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Binary relation

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A two-place predicate on a given set. The term is sometimes used to denote a subset of the set of ordered pairs of elements of a given set . A binary relation is a special case of a relation. Let . If , then one says that the element is in binary relation to the element . An alternative notation for is .

The empty subset in and the set itself are called, respectively, the nil relation and the universal relation in the set . The diagonal of the set , i.e. the set , is the equality relation or the identity binary relation in .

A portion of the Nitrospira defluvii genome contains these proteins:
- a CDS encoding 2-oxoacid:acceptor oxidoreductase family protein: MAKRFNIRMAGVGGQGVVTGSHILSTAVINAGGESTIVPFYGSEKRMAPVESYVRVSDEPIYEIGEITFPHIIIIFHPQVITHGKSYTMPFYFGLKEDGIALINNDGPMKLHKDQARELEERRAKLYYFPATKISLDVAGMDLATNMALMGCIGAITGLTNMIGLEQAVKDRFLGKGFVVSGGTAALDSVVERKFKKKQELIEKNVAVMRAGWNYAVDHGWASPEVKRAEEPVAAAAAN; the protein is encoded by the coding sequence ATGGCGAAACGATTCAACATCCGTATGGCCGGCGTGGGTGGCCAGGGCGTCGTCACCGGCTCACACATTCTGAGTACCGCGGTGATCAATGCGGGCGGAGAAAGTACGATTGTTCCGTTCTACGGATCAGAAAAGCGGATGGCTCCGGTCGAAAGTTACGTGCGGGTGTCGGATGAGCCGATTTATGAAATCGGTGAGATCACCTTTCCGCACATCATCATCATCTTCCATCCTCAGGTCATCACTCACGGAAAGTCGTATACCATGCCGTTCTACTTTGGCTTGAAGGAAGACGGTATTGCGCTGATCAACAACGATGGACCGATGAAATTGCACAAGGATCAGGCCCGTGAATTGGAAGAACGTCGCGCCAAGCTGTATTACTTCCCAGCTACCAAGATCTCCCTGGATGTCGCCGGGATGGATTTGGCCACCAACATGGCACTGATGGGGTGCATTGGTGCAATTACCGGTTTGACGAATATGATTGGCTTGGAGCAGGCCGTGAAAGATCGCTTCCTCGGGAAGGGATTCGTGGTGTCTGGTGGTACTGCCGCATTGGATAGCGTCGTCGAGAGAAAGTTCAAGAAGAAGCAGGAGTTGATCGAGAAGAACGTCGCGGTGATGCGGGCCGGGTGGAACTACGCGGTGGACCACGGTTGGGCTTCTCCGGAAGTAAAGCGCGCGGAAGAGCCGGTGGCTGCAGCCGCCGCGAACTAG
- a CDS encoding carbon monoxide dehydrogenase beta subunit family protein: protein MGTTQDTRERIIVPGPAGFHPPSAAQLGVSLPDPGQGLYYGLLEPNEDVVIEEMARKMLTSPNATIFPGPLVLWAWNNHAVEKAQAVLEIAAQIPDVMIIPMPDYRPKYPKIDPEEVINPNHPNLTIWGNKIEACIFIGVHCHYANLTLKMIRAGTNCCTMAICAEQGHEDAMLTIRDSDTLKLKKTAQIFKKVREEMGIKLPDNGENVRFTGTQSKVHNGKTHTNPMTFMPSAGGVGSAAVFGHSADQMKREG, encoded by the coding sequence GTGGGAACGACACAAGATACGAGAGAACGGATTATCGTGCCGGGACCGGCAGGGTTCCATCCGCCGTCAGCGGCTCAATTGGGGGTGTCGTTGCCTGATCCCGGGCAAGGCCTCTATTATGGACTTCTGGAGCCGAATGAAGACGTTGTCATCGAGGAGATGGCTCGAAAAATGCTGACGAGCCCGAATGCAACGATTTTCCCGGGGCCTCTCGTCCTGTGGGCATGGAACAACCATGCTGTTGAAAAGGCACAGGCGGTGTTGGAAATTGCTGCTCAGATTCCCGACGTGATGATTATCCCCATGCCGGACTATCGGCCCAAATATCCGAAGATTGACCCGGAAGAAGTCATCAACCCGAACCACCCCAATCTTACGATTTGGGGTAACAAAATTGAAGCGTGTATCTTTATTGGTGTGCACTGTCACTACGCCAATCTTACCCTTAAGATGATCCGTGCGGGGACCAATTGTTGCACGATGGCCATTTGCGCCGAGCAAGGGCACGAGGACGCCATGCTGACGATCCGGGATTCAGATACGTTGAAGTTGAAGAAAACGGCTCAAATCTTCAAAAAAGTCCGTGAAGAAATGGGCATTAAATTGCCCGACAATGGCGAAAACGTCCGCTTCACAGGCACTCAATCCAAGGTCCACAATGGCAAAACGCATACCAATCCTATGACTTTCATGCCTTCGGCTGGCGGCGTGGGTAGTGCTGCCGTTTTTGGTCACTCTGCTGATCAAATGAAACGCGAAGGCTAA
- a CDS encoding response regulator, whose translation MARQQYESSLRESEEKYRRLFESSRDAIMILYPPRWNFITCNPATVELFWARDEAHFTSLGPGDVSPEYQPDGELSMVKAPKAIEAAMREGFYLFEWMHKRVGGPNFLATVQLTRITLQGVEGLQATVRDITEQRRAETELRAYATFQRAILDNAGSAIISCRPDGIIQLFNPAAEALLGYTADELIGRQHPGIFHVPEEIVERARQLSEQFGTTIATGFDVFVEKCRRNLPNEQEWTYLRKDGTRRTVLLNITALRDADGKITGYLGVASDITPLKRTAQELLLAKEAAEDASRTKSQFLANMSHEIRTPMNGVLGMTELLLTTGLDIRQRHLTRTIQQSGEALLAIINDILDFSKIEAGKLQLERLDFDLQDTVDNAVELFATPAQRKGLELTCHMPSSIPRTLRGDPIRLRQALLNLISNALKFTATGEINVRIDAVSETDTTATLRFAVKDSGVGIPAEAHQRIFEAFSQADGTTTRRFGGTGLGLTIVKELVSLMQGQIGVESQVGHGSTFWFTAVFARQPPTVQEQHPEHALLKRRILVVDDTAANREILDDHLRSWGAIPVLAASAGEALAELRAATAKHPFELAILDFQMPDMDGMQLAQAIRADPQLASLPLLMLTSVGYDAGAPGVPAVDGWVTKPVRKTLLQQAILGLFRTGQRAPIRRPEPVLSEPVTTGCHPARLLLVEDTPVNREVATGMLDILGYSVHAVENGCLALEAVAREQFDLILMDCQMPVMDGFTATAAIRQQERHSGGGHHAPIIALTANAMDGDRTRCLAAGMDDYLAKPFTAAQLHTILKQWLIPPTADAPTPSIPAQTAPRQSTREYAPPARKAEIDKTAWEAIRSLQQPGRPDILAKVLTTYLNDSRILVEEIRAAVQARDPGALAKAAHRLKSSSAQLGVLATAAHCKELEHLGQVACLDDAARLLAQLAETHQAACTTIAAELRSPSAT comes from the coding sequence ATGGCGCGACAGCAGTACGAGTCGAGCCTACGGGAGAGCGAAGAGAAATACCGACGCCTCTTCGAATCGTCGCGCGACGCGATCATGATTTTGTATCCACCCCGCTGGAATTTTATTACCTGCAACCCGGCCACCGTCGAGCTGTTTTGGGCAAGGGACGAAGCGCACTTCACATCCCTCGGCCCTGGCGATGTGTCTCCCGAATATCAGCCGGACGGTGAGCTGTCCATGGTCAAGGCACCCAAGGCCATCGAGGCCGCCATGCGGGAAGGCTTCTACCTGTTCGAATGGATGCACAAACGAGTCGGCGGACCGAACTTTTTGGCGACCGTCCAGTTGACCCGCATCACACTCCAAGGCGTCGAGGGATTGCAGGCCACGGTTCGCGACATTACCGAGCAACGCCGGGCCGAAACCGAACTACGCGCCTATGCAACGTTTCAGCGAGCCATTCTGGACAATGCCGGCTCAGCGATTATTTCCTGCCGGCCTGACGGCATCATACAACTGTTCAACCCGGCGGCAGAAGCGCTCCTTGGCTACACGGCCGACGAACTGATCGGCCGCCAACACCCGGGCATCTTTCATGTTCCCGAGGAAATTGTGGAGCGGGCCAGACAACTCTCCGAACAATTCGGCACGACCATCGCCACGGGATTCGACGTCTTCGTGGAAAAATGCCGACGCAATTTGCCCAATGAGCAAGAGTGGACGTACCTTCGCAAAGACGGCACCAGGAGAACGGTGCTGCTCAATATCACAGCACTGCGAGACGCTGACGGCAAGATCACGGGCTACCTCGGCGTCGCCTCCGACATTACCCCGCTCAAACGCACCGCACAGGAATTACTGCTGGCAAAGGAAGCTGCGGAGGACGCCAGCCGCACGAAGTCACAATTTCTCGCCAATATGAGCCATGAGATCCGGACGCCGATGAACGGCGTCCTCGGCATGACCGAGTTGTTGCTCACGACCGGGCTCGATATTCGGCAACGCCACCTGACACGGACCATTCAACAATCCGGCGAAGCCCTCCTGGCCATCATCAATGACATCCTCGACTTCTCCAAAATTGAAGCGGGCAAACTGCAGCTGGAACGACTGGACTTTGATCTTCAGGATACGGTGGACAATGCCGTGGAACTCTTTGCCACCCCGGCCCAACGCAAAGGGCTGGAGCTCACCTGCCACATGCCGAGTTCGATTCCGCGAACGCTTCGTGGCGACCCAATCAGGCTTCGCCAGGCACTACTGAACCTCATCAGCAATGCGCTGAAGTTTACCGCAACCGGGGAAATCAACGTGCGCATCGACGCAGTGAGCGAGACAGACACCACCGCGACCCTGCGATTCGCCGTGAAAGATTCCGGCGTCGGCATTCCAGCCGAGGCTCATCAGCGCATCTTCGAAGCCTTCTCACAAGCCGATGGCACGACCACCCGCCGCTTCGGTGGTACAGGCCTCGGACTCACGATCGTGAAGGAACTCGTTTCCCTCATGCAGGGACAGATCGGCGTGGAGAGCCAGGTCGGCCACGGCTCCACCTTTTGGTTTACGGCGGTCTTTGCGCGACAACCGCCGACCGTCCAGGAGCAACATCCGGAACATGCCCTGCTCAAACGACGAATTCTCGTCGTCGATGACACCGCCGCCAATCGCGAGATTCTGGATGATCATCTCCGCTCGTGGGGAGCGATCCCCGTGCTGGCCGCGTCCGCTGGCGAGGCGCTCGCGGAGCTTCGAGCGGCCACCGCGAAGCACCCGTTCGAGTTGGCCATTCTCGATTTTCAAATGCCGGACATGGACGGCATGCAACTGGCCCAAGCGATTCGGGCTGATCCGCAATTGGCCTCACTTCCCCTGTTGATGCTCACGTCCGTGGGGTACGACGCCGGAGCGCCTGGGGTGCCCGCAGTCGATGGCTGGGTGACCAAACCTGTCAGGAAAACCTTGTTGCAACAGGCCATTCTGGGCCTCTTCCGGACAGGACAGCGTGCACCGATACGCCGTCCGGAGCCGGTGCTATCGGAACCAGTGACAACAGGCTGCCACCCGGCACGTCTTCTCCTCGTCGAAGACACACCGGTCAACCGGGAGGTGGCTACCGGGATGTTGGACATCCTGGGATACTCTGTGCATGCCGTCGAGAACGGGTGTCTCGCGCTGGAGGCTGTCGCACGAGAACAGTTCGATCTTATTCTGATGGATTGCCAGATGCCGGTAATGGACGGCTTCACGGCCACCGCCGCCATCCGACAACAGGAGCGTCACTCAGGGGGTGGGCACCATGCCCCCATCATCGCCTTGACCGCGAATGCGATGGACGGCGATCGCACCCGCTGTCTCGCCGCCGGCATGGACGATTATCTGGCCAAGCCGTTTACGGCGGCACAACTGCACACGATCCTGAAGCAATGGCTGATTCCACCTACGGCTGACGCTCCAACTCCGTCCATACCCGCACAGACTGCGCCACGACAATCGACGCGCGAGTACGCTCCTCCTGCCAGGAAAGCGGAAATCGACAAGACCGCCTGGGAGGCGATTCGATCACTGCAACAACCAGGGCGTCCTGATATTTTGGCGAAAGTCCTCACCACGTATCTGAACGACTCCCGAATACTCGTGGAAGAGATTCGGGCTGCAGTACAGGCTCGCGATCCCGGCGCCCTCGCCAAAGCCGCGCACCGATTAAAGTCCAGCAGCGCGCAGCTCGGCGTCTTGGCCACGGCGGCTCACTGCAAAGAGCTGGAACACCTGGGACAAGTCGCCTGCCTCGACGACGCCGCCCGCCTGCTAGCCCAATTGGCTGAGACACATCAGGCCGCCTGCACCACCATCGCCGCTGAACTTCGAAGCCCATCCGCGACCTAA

Let be binary relations in a set . In addition to the set-theoretic operations of union , intersection , and complementation , one has the inversion

as well as the operation of multiplication:

The binary relation is said to be the inverse of . Multiplication of binary relations is associative, but as a rule not commutative.

A binary relation in is said to be 1) reflexive if ; 2) transitive if ; 3) symmetric if ; and 4) anti-symmetric if . If a binary relation has some of the properties 1), 2), 3) or 4), the inverse relation has these properties as well. The binary relation is said to be functional if .

The most important types of binary relations are equivalences, order relations (total and partial), and functional relations (cf. Equivalence; Order relation; Functional relation).

How to Cite This Entry:
Binary relation. D.M. Smirnov (originator), Encyclopedia of Mathematics. URL: http://www.encyclopediaofmath.org/index.php?title=Binary_relation&oldid=17163
This text originally appeared in Encyclopedia of Mathematics - ISBN 1402006098